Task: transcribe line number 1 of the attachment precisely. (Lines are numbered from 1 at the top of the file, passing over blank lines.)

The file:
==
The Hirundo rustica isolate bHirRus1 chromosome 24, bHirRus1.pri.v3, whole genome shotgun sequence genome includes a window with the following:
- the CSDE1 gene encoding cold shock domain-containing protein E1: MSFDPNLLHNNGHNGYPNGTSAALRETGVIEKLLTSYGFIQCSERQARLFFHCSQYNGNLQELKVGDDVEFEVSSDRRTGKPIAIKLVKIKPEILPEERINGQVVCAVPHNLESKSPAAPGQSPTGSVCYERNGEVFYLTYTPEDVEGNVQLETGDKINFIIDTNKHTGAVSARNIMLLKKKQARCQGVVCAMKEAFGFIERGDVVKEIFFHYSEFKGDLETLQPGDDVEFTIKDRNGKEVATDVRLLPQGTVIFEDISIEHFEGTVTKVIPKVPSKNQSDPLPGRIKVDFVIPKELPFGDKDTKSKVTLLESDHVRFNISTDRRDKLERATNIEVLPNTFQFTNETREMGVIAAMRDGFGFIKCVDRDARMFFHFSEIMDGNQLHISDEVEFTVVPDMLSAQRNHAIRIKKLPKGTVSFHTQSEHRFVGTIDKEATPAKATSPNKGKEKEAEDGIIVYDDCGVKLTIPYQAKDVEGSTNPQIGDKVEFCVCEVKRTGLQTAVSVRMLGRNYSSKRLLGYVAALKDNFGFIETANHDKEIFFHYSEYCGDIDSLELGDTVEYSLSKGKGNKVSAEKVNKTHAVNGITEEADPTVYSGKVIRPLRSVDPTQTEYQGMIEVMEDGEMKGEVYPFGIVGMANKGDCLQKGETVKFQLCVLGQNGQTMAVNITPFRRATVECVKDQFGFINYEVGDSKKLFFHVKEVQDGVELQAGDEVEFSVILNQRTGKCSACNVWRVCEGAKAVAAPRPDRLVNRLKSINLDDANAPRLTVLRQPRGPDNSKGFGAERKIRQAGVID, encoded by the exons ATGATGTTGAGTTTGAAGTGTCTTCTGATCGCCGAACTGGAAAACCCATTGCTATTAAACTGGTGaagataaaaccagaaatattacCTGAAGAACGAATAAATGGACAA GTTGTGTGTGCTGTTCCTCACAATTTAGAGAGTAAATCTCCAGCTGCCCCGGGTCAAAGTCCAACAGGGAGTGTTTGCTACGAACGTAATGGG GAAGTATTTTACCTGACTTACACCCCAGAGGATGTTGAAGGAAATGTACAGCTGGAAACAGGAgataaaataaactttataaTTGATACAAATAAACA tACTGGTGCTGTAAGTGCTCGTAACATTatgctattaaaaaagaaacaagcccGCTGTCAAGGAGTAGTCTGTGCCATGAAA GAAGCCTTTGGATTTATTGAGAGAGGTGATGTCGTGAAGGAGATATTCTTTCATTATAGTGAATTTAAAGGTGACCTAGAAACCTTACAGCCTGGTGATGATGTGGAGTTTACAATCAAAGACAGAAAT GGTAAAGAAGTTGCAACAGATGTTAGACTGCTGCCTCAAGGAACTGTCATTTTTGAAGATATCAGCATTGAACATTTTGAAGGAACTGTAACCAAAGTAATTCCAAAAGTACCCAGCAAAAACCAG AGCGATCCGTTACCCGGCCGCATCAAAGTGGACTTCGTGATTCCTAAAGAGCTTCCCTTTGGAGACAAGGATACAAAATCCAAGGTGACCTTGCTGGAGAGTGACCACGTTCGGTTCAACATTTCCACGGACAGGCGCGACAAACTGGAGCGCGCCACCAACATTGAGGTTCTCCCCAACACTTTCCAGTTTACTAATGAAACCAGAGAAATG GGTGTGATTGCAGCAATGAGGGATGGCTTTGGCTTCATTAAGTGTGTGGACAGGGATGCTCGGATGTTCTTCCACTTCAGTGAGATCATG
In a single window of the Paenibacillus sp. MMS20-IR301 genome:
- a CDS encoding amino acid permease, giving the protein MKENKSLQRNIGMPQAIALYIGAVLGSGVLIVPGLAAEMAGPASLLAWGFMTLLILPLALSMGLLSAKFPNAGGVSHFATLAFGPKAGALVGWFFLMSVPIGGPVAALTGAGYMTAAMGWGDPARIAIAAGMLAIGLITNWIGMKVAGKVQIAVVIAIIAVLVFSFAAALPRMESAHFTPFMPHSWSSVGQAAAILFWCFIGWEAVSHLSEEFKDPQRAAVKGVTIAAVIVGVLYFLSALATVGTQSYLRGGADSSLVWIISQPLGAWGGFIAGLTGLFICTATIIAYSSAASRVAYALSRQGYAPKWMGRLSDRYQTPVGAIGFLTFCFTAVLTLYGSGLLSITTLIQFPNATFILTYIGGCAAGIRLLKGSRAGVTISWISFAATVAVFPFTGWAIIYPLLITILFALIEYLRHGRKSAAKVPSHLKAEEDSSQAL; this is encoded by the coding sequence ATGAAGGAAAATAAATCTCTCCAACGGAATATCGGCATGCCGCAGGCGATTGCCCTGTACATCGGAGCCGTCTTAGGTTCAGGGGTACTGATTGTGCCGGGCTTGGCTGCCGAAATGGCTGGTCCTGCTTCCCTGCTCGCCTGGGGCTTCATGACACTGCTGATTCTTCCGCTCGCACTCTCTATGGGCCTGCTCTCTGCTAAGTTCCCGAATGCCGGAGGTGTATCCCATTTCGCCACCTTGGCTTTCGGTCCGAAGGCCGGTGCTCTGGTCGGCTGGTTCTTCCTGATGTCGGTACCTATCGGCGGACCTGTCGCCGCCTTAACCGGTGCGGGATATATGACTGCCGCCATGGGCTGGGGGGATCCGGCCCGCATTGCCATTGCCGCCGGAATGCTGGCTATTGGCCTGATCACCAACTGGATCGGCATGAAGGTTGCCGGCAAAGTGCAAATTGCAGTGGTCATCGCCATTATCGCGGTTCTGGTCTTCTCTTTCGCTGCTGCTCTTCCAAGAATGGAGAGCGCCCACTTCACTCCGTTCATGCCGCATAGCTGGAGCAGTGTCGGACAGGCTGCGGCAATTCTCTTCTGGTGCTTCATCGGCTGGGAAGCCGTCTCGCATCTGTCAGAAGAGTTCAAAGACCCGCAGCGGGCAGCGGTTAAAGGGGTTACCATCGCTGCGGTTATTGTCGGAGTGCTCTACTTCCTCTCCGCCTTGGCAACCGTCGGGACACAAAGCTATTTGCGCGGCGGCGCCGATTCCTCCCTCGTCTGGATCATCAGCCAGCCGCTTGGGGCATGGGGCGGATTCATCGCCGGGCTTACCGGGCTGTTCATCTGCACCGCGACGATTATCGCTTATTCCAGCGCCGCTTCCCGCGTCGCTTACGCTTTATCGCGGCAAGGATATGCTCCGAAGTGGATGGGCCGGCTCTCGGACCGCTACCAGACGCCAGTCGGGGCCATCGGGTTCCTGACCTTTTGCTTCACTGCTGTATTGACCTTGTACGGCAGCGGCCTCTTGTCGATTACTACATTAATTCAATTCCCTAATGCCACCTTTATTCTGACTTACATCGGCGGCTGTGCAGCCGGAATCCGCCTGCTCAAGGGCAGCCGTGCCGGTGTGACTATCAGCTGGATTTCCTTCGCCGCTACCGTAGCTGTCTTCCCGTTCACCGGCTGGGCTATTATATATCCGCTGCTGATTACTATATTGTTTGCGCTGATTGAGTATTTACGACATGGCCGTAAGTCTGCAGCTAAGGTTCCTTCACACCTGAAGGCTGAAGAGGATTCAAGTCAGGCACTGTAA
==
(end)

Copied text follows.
The Hirundo rustica isolate bHirRus1 chromosome 24, bHirRus1.pri.v3, whole genome shotgun sequence genome includes a window with the following: